Bahrain Arms Sale Conditioned on Review

Xiaodon Liang

The Department of State has tied a $53 million arms sale to Bahrain to the outcome of the Bahrain Independent Commission of Inquiry’s (BICI) investigation into alleged human rights abuses committed during protests in the Persian Gulf state in February and March, a department official said in a letter to Capitol Hill last month.

The Defense Security Cooperation Agency of the Department of Defense notified Congress of the planned sale Sept. 14, according to an agency press release. The proposed package includes High Mobility Multi-Purpose Wheeled Vehicles, known as Humvees, and guided anti-armor and anti-bunker missiles.

In an Oct. 14 letter to Sen. Ron Wyden (D-Ore.), David Adams, assistant secretary of state for legislative affairs, said the State Department would review the BICI’s findings and the Bahraini government’s subsequent efforts to implement the committee’s recommendations. Adams said the department would “weigh these factors and confer with Congress” before proceeding with the sale.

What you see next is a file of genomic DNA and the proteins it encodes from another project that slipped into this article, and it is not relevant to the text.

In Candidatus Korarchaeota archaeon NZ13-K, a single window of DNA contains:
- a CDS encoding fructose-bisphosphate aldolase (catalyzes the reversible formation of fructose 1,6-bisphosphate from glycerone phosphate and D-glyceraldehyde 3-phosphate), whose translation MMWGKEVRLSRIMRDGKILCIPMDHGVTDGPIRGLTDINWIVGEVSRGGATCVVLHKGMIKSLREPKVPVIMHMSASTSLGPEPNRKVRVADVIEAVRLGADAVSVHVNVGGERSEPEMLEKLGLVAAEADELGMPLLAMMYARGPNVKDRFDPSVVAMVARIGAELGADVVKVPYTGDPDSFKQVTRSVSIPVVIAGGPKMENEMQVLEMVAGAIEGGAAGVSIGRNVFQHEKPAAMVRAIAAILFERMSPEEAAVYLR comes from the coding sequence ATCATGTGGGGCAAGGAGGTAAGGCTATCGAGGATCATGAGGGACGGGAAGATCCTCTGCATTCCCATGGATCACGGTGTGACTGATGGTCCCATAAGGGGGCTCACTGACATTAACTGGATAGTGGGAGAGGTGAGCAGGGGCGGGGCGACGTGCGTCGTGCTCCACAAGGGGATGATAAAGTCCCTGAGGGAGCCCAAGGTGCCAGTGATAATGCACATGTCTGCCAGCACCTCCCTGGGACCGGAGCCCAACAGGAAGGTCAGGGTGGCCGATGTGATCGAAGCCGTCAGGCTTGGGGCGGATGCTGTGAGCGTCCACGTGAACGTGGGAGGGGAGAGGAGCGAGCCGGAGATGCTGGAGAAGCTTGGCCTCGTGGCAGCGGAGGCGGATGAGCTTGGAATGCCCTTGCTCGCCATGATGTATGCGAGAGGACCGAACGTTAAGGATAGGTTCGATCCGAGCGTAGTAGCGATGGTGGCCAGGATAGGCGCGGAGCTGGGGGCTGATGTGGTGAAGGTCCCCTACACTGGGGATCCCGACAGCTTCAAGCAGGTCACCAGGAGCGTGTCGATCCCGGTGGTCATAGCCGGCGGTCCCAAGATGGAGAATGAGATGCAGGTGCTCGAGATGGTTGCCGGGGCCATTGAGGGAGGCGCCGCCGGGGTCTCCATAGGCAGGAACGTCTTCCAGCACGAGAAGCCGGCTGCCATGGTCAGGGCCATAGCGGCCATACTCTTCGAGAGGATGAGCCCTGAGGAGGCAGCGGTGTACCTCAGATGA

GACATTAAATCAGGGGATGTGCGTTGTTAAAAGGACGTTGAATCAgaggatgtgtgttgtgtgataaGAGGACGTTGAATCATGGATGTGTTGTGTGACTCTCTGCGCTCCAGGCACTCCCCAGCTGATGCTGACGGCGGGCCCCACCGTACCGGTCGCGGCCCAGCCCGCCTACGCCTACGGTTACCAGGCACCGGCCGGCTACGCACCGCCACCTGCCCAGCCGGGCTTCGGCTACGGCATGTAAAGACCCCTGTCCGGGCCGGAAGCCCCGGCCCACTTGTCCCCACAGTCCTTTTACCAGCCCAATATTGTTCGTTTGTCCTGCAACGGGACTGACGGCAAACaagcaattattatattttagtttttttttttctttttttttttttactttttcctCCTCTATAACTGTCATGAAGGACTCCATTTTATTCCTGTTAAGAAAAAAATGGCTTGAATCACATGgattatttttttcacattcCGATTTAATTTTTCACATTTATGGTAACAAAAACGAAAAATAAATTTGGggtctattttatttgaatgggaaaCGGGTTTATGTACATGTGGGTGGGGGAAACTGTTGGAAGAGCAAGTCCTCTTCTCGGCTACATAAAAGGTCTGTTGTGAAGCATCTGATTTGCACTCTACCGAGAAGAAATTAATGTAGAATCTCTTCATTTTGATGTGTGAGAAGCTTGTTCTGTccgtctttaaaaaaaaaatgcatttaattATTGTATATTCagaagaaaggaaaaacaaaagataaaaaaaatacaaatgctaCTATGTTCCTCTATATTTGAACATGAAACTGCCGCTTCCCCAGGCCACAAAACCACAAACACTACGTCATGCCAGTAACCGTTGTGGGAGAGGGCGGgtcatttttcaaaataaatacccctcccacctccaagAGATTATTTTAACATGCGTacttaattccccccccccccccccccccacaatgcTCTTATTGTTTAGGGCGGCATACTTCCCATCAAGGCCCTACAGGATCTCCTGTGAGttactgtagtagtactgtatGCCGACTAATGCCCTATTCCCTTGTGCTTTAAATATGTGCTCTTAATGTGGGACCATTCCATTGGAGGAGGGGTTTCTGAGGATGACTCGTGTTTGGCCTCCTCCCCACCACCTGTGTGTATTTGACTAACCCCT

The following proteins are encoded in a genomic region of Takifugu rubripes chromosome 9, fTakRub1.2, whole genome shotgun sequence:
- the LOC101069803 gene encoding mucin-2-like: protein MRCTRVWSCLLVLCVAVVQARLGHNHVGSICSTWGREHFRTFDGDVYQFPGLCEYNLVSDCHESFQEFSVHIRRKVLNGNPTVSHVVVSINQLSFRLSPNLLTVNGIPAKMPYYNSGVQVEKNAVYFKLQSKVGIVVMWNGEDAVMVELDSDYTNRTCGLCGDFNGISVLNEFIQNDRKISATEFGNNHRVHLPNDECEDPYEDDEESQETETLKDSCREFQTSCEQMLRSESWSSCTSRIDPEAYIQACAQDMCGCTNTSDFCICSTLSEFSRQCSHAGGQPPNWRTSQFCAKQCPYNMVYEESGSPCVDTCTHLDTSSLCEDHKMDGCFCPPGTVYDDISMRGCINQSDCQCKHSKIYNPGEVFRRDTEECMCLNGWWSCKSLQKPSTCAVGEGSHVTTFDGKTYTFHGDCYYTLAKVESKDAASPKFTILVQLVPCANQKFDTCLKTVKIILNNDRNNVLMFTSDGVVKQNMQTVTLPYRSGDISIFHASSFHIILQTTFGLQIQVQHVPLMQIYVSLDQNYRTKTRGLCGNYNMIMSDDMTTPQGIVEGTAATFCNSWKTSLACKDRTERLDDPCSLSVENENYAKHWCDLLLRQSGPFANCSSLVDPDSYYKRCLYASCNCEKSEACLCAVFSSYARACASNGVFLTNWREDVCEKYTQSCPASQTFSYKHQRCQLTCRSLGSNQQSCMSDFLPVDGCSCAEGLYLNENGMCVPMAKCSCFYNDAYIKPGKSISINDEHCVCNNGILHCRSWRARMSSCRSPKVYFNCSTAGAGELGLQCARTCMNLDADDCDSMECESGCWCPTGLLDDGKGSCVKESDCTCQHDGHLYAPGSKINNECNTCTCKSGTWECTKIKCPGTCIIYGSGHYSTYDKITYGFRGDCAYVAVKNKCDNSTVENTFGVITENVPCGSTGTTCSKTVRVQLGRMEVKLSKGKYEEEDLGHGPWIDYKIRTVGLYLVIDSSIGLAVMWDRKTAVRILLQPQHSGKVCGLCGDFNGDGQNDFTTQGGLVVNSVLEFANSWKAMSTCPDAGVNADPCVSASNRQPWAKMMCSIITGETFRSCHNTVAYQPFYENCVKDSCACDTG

Wyden introduced a Senate resolution Oct. 6 that would block the sale until the secretary of state reported that Bahrain had taken a series of specific steps to improve human rights. Rep. Jim McGovern (D-Mass.) sponsored an identical resolution in the House of Representatives.

Wyden and five other senators sent an Oct. 12 letter to Secretary of State Hillary Rodham Clinton asking her to delay the sale until Bahrain releases political prisoners, addresses the BICI recommendations, and starts a dialogue with opposition groups. Sen. Marco Rubio (R-Fla.) sent a separate letter to Clinton Oct. 13 also asking her to delay the sale at least until the BICI issued its report. The BICI has said the report will be released Nov. 23.

Sen. Robert Casey (D-Pa.), a signatory of the Oct. 12 letter and chairman of the Senate Foreign Relations subcommittee handling Middle Eastern affairs, called the State Department decision a “welcome development” in an Oct. 19 press release.

At a press briefing that day, State Department spokesman Mark Toner said that even if the sale were to go through, the items would be subject to end-use monitoring to ensure their proper use.